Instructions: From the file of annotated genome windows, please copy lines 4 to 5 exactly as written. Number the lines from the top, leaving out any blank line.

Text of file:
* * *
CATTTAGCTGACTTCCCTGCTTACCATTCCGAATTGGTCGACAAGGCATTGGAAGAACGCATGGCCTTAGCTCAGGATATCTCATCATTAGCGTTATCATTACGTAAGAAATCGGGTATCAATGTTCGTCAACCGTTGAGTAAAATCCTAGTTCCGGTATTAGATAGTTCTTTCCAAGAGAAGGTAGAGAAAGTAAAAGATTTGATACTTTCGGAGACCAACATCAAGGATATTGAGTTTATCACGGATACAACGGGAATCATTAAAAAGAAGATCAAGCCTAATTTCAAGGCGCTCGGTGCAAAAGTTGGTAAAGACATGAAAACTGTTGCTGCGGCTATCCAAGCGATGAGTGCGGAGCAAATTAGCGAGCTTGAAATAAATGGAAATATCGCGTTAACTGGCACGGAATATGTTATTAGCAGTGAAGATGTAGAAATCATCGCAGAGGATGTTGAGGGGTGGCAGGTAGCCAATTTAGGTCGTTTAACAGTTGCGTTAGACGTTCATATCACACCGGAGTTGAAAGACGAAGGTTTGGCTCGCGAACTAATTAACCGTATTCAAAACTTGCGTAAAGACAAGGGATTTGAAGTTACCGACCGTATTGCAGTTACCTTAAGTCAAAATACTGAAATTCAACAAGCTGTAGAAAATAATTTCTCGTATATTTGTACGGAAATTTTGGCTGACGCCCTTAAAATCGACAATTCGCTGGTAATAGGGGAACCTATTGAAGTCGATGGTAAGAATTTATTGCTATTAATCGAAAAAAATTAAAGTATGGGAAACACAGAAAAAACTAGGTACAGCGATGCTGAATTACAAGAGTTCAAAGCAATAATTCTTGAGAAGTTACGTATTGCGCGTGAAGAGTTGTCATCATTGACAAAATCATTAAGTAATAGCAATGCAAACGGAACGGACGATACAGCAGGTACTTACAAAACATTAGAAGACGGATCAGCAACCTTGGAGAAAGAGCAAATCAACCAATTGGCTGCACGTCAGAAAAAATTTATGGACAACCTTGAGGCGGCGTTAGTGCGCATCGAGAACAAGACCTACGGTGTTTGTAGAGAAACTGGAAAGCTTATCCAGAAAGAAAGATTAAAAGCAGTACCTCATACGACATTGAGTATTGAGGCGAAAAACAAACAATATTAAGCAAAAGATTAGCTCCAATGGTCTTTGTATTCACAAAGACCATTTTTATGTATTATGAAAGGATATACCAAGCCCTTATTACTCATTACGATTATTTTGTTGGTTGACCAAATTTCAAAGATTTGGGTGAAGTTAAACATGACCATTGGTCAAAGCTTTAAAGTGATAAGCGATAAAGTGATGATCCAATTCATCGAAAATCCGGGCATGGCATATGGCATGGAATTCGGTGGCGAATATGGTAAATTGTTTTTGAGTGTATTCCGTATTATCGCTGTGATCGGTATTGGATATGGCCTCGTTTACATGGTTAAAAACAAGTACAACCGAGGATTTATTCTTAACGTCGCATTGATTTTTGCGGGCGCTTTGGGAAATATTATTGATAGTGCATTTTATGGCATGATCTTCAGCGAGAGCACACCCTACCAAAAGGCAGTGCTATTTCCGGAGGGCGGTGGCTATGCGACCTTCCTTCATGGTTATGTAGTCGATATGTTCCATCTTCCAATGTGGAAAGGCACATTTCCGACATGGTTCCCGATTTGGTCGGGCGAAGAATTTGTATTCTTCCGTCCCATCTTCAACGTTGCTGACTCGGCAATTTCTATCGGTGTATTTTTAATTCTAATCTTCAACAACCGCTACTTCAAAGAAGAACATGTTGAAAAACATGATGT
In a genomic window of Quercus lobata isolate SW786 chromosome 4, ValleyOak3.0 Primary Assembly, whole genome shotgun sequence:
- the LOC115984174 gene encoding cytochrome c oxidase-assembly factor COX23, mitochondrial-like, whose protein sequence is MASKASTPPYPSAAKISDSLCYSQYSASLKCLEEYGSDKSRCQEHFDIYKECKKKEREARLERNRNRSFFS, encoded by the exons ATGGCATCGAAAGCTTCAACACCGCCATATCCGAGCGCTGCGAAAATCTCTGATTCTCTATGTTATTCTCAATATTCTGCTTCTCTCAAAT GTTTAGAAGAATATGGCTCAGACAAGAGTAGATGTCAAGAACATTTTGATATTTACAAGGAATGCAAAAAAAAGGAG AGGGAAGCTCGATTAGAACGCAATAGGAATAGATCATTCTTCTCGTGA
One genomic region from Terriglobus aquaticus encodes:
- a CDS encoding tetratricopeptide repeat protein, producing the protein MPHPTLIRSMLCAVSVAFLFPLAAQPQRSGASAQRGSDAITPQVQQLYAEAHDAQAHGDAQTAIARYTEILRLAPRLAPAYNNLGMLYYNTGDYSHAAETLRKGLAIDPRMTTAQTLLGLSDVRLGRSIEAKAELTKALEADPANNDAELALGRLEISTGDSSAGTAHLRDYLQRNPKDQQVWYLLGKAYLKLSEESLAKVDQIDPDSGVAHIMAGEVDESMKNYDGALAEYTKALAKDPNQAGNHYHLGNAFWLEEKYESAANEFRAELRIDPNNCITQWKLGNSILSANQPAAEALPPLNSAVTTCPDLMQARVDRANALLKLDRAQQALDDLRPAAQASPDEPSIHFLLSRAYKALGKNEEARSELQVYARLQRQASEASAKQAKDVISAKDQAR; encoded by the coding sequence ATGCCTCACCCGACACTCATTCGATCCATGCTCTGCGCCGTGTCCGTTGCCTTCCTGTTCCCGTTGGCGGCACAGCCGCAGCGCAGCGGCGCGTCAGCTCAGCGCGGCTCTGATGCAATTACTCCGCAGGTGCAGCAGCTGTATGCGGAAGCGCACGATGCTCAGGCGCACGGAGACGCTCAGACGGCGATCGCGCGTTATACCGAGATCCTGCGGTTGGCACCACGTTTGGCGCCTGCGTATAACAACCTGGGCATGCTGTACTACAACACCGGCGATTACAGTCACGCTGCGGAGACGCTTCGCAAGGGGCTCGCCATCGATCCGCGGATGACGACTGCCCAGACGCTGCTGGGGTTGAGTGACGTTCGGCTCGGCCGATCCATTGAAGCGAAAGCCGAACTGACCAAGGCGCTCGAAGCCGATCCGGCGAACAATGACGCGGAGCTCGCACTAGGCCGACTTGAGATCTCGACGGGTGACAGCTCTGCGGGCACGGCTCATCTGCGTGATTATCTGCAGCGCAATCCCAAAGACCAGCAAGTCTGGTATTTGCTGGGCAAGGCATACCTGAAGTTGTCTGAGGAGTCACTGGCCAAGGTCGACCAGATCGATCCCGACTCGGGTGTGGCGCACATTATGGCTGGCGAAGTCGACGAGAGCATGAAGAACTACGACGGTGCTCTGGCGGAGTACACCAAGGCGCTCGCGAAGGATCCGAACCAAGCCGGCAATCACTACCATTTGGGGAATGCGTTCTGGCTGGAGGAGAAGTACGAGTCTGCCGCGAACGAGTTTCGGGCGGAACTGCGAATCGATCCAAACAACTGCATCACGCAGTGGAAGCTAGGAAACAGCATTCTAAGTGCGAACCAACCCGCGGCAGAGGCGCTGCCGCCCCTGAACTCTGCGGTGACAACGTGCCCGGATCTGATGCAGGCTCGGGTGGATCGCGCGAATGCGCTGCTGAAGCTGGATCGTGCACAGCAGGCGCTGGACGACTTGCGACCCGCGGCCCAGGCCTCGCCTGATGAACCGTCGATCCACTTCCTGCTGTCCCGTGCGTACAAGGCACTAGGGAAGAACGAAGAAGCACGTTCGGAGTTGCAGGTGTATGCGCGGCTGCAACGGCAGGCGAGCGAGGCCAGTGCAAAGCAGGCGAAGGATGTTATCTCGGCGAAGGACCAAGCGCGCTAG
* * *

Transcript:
One genomic region from Terriglobus aquaticus encodes:
- a CDS encoding tetratricopeptide repeat protein, producing the protein MPHPTLIRSMLCAVSVAFLFPLAAQPQRSGASAQRGSDAITPQVQQLYAEAHDAQAHGDAQTAIARYTEILRLAPRLAPAYNNLGMLYYNTGDYSHAAETLRKGLAIDPRMTTAQTLLGLSDVRLGRSIEAKAELTKALEADPANNDAELALGRLEISTGDSSAGTAHLRDYLQRNPKDQQVWYLLGKAYLKLSEESLAKVDQIDPDSGVAHIMAGEVDESMKNYDGALAEYTKALAKDPNQAGNHYHLGNAFWLEEKYESAANEFRAELRIDPNNCITQWKLGNSILSANQPAAEALPPLNSAVTTCPDLMQARVDRANALLKLDRAQQALDDLRPAAQASPDEPSIHFLLSRAYKALGKNEEARSELQVYARLQRQASEASAKQAKDVISAKDQAR; encoded by the coding sequence ATGCCTCACCCGACACTCATTCGATCCATGCTCTGCGCCGTGTCCGTTGCCTTCCTGTTCCCGTTGGCGGCACAGCCGCAGCGCAGCGGCGCGTCAGCTCAGCGCGGCTCTGATGCAATTACTCCGCAGGTGCAGCAGCTGTATGCGGAAGCGCACGATGCTCAGGCGCACGGAGACGCTCAGACGGCGATCGCGCGTTATACCGAGATCCTGCGGTTGGCACCACGTTTGGCGCCTGCGTATAACAACCTGGGCATGCTGTACTACAACACCGGCGATTACAGTCACGCTGCGGAGACGCTTCGCAAGGGGCTCGCCATCGATCCGCGGATGACGACTGCCCAGACGCTGCTGGGGTTGAGTGACGTTCGGCTCGGCCGATCCATTGAAGCGAAAGCCGAACTGACCAAGGCGCTCGAAGCCGATCCGGCGAACAATGACGCGGAGCTCGCACTAGGCCGACTTGAGATCTCGACGGGTGACAGCTCTGCGGGCACGGCTCATCTGCGTGATTATCTGCAGCGCAATCCCAAAGACCAGCAAGTCTGGTATTTGCTGGGCAAGGCATACCTGAAGTTGTCTGAGGAGTCACTGGCCAAGGTCGACCAGATCGATCCCGACTCGGGTGTGGCGCACATTATGGCTGGCGAAGTCGACGAGAGCATGAAGAACTACGACGGTGCTCTGGCGGAGTACACCAAGGCGCTCGCGAAGGATCCGAACCAAGCCGGCAATCACTACCATTTGGGGAATGCGTTCTGGCTGGAGGAGAAGTACGAGTCTGCCGCGAACGAGTTTCGGGCGGAACTGCGAATCGATCCAAACAACTGCATCACGCAGTGGAAGCTAGGAAACAGCATTCTAAGTGCGAACCAACCCGCGGCAGAGGCGCTGCCGCCCCTGAACTCTGCGGTGACAACGTGCCCGGATCTGATGCAGGCTCGGGTGGATCGCGCGAATGCGCTGCTGAAGCTGGATCGTGCACAGCAGGCGCTGGACGACTTGCGACCCGCGGCCCAGGCCTCGCCTGATGAACCGTCGATCCACTTCCTGCTGTCCCGTGCGTACAAGGCACTAGGGAAGAACGAAGAAGCACGTTCGGAGTTGCAGGTGTATGCGCGGCTGCAACGGCAGGCGAGCGAGGCCAGTGCAAAGCAGGCGAAGGATGTTATCTCGGCGAAGGACCAAGCGCGCTAG